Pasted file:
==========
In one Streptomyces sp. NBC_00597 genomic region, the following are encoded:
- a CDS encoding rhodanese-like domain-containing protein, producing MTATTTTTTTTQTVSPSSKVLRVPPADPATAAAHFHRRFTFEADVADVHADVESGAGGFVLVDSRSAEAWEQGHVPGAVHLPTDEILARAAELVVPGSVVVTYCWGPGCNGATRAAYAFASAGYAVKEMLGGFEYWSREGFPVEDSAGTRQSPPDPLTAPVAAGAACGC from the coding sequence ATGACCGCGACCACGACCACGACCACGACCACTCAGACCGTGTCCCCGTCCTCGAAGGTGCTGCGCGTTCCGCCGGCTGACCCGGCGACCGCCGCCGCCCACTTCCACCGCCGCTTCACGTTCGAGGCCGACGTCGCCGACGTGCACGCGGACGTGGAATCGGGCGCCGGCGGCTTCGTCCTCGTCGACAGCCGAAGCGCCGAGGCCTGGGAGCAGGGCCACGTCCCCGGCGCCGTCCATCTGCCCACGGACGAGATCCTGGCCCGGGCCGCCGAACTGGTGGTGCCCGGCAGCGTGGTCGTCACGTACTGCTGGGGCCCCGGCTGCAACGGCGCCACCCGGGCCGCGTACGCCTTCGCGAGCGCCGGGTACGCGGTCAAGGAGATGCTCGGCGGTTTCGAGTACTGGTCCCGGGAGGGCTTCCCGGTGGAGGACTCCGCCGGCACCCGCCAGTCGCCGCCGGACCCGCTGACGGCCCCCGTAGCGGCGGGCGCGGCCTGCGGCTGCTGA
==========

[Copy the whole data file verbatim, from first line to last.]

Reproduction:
In one Streptomyces sp. NBC_00597 genomic region, the following are encoded:
- a CDS encoding rhodanese-like domain-containing protein, producing MTATTTTTTTTQTVSPSSKVLRVPPADPATAAAHFHRRFTFEADVADVHADVESGAGGFVLVDSRSAEAWEQGHVPGAVHLPTDEILARAAELVVPGSVVVTYCWGPGCNGATRAAYAFASAGYAVKEMLGGFEYWSREGFPVEDSAGTRQSPPDPLTAPVAAGAACGC from the coding sequence ATGACCGCGACCACGACCACGACCACGACCACTCAGACCGTGTCCCCGTCCTCGAAGGTGCTGCGCGTTCCGCCGGCTGACCCGGCGACCGCCGCCGCCCACTTCCACCGCCGCTTCACGTTCGAGGCCGACGTCGCCGACGTGCACGCGGACGTGGAATCGGGCGCCGGCGGCTTCGTCCTCGTCGACAGCCGAAGCGCCGAGGCCTGGGAGCAGGGCCACGTCCCCGGCGCCGTCCATCTGCCCACGGACGAGATCCTGGCCCGGGCCGCCGAACTGGTGGTGCCCGGCAGCGTGGTCGTCACGTACTGCTGGGGCCCCGGCTGCAACGGCGCCACCCGGGCCGCGTACGCCTTCGCGAGCGCCGGGTACGCGGTCAAGGAGATGCTCGGCGGTTTCGAGTACTGGTCCCGGGAGGGCTTCCCGGTGGAGGACTCCGCCGGCACCCGCCAGTCGCCGCCGGACCCGCTGACGGCCCCCGTAGCGGCGGGCGCGGCCTGCGGCTGCTGA